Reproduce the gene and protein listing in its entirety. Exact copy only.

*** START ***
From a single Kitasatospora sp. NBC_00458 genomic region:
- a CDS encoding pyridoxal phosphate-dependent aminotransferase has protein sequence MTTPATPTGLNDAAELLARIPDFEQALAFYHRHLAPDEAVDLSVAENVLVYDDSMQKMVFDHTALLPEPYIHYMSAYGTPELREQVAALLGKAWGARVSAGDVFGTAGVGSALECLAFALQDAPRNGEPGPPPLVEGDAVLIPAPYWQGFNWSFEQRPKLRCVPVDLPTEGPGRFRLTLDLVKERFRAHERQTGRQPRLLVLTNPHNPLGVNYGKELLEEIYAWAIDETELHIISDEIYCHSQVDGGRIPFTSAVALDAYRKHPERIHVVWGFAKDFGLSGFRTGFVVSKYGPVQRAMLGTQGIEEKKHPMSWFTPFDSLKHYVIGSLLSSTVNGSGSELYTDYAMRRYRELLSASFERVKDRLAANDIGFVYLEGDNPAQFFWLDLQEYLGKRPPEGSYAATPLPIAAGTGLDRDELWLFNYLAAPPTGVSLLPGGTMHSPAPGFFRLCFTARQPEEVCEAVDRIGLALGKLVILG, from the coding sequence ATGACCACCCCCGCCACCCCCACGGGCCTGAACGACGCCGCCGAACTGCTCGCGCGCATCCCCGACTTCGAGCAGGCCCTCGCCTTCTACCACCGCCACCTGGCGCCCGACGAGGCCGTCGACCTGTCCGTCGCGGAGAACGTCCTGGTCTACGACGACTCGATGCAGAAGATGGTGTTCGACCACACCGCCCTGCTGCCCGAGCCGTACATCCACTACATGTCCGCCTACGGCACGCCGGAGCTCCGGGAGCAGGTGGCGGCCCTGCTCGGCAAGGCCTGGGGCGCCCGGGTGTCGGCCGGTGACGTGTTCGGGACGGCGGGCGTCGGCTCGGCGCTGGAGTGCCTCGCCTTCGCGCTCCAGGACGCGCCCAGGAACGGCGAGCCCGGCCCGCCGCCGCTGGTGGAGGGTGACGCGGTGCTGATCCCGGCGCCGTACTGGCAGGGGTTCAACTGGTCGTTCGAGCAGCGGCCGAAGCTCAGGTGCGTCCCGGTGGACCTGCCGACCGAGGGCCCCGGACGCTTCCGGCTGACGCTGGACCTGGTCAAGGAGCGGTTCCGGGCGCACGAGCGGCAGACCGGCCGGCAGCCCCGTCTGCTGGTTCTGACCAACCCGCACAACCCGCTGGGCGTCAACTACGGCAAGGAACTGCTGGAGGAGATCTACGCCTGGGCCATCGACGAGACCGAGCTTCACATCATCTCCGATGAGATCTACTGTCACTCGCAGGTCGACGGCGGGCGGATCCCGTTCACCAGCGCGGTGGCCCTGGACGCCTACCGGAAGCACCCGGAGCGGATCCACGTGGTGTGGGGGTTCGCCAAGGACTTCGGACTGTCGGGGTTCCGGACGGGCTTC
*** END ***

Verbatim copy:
From a single Kitasatospora sp. NBC_00458 genomic region:
- a CDS encoding pyridoxal phosphate-dependent aminotransferase has protein sequence MTTPATPTGLNDAAELLARIPDFEQALAFYHRHLAPDEAVDLSVAENVLVYDDSMQKMVFDHTALLPEPYIHYMSAYGTPELREQVAALLGKAWGARVSAGDVFGTAGVGSALECLAFALQDAPRNGEPGPPPLVEGDAVLIPAPYWQGFNWSFEQRPKLRCVPVDLPTEGPGRFRLTLDLVKERFRAHERQTGRQPRLLVLTNPHNPLGVNYGKELLEEIYAWAIDETELHIISDEIYCHSQVDGGRIPFTSAVALDAYRKHPERIHVVWGFAKDFGLSGFRTGFVVSKYGPVQRAMLGTQGIEEKKHPMSWFTPFDSLKHYVIGSLLSSTVNGSGSELYTDYAMRRYRELLSASFERVKDRLAANDIGFVYLEGDNPAQFFWLDLQEYLGKRPPEGSYAATPLPIAAGTGLDRDELWLFNYLAAPPTGVSLLPGGTMHSPAPGFFRLCFTARQPEEVCEAVDRIGLALGKLVILG, from the coding sequence ATGACCACCCCCGCCACCCCCACGGGCCTGAACGACGCCGCCGAACTGCTCGCGCGCATCCCCGACTTCGAGCAGGCCCTCGCCTTCTACCACCGCCACCTGGCGCCCGACGAGGCCGTCGACCTGTCCGTCGCGGAGAACGTCCTGGTCTACGACGACTCGATGCAGAAGATGGTGTTCGACCACACCGCCCTGCTGCCCGAGCCGTACATCCACTACATGTCCGCCTACGGCACGCCGGAGCTCCGGGAGCAGGTGGCGGCCCTGCTCGGCAAGGCCTGGGGCGCCCGGGTGTCGGCCGGTGACGTGTTCGGGACGGCGGGCGTCGGCTCGGCGCTGGAGTGCCTCGCCTTCGCGCTCCAGGACGCGCCCAGGAACGGCGAGCCCGGCCCGCCGCCGCTGGTGGAGGGTGACGCGGTGCTGATCCCGGCGCCGTACTGGCAGGGGTTCAACTGGTCGTTCGAGCAGCGGCCGAAGCTCAGGTGCGTCCCGGTGGACCTGCCGACCGAGGGCCCCGGACGCTTCCGGCTGACGCTGGACCTGGTCAAGGAGCGGTTCCGGGCGCACGAGCGGCAGACCGGCCGGCAGCCCCGTCTGCTGGTTCTGACCAACCCGCACAACCCGCTGGGCGTCAACTACGGCAAGGAACTGCTGGAGGAGATCTACGCCTGGGCCATCGACGAGACCGAGCTTCACATCATCTCCGATGAGATCTACTGTCACTCGCAGGTCGACGGCGGGCGGATCCCGTTCACCAGCGCGGTGGCCCTGGACGCCTACCGGAAGCACCCGGAGCGGATCCACGTGGTGTGGGGGTTCGCCAAGGACTTCGGACTGTCGGGGTTCCGGACGGGCTTC